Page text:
Artists can create a sense of drama by using light and dark values. Whether in paintings or photographs, the use of color is an important tool to help evoke emotion. When composing a painting, an artist often uses the color wheel to find hues that complement one another.
For example, in this painting by Henri Matisse, we see reds and yellows balanced with blues and greens. The light blue on the horizon unifies it all together into what feels like a peaceful scene of nature-in harmony with itself. This contrast creates drama both visually as well as emotionally: __ are more likely to notice dramatic changes in colors than they would be if everything were simply shades or dull browns. When looking at something beautiful–such as these roses below from Monet’s garden–the change in color is less jarring because there is still some natural variation within each hue (e.g., the reds are composed of both dark and light shades).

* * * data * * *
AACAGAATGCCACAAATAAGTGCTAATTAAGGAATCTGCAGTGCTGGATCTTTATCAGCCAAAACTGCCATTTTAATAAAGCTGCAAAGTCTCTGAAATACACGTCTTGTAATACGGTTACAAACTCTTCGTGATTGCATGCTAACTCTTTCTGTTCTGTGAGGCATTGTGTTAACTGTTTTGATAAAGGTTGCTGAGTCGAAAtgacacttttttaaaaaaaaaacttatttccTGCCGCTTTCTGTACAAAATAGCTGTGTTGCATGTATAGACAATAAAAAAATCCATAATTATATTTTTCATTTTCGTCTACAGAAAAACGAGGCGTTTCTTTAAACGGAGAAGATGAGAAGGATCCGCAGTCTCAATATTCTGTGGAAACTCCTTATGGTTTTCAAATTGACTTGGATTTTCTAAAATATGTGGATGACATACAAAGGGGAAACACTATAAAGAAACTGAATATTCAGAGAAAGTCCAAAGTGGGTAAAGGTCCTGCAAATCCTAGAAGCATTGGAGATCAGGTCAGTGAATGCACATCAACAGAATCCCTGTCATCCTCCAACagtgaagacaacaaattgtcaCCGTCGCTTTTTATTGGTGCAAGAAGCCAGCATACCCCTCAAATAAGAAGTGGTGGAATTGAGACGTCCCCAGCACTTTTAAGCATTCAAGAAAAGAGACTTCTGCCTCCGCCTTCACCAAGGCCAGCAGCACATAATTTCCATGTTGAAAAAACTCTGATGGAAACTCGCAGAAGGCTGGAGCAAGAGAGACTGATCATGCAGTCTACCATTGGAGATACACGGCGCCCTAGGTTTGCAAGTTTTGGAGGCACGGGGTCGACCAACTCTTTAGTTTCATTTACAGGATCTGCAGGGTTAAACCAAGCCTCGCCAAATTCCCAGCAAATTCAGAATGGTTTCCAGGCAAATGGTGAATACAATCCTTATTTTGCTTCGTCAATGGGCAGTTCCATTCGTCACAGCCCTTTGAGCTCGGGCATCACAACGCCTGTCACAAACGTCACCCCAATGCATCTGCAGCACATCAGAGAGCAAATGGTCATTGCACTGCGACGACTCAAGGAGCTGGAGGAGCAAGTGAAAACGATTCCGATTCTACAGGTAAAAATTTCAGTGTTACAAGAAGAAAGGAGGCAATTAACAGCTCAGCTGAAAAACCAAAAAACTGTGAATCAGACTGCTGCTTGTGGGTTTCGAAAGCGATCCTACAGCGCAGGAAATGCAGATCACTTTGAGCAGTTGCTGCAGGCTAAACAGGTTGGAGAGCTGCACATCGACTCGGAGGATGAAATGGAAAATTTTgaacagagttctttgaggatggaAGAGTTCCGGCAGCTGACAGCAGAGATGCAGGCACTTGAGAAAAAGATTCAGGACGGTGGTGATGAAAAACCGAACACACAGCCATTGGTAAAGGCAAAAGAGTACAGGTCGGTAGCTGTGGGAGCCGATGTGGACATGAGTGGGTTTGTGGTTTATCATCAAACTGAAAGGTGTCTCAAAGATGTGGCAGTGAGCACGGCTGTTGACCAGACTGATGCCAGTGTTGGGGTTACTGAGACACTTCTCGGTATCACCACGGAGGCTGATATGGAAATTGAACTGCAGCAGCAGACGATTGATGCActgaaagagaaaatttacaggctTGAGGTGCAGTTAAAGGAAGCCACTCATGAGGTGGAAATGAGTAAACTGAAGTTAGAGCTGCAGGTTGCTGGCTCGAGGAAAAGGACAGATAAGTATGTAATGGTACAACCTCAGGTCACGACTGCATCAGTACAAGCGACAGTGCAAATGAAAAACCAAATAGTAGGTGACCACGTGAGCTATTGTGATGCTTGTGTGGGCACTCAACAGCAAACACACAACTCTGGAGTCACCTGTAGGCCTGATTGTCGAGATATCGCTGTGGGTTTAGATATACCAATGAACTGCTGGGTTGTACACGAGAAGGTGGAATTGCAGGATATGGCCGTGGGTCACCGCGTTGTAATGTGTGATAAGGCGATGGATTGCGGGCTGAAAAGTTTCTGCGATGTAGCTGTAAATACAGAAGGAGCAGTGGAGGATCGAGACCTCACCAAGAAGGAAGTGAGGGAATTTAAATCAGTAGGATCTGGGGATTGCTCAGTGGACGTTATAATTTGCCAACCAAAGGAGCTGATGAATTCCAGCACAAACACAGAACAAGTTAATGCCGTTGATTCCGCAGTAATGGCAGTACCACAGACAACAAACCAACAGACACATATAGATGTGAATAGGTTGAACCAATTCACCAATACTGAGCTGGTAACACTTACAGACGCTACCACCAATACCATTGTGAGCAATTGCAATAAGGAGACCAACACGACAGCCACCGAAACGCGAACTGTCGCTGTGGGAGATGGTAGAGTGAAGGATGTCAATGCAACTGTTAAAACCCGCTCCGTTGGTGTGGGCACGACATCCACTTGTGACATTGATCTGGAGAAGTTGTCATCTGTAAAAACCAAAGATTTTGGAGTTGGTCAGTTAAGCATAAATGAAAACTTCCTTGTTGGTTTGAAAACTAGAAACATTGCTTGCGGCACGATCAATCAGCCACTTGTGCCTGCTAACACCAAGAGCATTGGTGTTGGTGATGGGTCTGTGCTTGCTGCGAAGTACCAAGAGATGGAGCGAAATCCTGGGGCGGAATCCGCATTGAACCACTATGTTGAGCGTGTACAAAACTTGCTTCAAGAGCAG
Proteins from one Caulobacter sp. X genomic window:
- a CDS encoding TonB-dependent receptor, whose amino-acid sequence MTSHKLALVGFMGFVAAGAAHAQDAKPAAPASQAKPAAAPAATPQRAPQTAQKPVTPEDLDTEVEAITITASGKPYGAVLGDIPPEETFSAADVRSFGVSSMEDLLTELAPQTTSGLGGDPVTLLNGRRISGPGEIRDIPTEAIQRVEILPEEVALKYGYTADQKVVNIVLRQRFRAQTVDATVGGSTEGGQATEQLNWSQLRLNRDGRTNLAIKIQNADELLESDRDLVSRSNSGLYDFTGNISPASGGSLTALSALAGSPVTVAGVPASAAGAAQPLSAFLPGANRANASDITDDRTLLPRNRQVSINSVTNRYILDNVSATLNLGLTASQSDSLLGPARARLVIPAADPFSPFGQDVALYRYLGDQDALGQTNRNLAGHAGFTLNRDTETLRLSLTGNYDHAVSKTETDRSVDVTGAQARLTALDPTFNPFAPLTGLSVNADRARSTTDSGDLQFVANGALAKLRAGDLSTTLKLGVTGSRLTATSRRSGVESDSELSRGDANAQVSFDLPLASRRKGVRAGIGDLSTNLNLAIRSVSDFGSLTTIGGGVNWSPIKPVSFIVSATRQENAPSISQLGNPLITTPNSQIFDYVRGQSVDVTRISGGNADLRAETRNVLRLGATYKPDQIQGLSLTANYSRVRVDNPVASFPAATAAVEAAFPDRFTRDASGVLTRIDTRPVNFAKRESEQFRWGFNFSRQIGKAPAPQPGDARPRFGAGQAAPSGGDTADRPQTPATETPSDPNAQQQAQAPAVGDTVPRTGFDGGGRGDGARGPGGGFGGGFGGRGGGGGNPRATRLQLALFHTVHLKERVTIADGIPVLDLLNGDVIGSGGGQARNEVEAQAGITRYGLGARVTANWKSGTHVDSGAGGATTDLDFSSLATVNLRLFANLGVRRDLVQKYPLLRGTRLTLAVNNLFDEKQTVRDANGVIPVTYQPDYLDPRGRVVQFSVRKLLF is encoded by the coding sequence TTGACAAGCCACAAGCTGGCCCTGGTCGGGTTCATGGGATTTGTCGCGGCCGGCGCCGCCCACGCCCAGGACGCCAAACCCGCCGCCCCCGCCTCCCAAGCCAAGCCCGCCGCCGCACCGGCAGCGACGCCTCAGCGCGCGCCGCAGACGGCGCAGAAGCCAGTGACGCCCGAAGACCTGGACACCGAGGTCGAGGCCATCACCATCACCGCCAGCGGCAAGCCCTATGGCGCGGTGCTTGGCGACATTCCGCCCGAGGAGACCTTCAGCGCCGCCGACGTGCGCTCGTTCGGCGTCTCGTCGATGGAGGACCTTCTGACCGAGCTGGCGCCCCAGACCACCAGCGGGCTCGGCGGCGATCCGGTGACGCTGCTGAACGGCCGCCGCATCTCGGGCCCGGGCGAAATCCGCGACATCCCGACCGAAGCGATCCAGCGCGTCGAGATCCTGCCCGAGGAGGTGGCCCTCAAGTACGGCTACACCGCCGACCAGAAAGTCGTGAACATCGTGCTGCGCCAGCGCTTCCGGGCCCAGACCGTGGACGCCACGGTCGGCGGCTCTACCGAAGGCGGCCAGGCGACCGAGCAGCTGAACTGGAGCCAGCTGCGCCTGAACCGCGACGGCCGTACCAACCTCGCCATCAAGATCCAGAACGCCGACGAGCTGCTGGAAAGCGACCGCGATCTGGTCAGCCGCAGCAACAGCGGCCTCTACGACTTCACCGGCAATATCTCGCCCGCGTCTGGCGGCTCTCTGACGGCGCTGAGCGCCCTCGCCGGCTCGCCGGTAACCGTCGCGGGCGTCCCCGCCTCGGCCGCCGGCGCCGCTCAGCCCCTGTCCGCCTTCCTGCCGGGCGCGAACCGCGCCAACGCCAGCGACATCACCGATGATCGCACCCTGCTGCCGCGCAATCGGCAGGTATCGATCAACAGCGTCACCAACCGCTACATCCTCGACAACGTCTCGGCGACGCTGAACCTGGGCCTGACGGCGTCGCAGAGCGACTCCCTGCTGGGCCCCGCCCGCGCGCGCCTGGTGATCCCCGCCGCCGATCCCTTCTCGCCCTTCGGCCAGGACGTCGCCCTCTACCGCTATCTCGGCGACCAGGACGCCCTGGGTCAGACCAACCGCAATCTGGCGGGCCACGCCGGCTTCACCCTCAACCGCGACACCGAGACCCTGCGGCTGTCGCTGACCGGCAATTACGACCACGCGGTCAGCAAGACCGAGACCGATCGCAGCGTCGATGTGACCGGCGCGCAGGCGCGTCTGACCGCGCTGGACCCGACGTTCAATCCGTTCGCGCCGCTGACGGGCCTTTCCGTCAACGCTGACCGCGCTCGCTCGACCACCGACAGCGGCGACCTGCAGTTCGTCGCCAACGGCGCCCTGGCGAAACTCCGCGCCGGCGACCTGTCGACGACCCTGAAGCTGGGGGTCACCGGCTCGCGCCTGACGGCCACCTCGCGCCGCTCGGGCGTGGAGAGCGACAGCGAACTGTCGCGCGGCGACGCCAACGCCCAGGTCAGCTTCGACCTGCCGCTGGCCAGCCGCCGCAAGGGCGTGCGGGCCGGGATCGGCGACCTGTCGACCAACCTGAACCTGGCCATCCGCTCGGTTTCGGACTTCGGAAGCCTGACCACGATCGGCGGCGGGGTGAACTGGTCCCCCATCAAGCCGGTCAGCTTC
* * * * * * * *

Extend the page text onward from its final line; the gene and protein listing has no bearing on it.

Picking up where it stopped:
When composing a photograph, the photographer wants to make sure that they have enough contrast between __. If everything is too similar in tone, it can be hard to tell what’s happening within an image. They want to create as much visual interest as possible without sacrificing quality or detail by using complementary colors such as yellow and violet–or blue and orange. There are other ways for artists to evoke emotion through color: you can use thematic consistency; complementary colors (e.g., purple with yellow); notches on the color wheel (e.g., green adjacent to pink) ; or juxtaposition of different hues (e.g., a stormy sky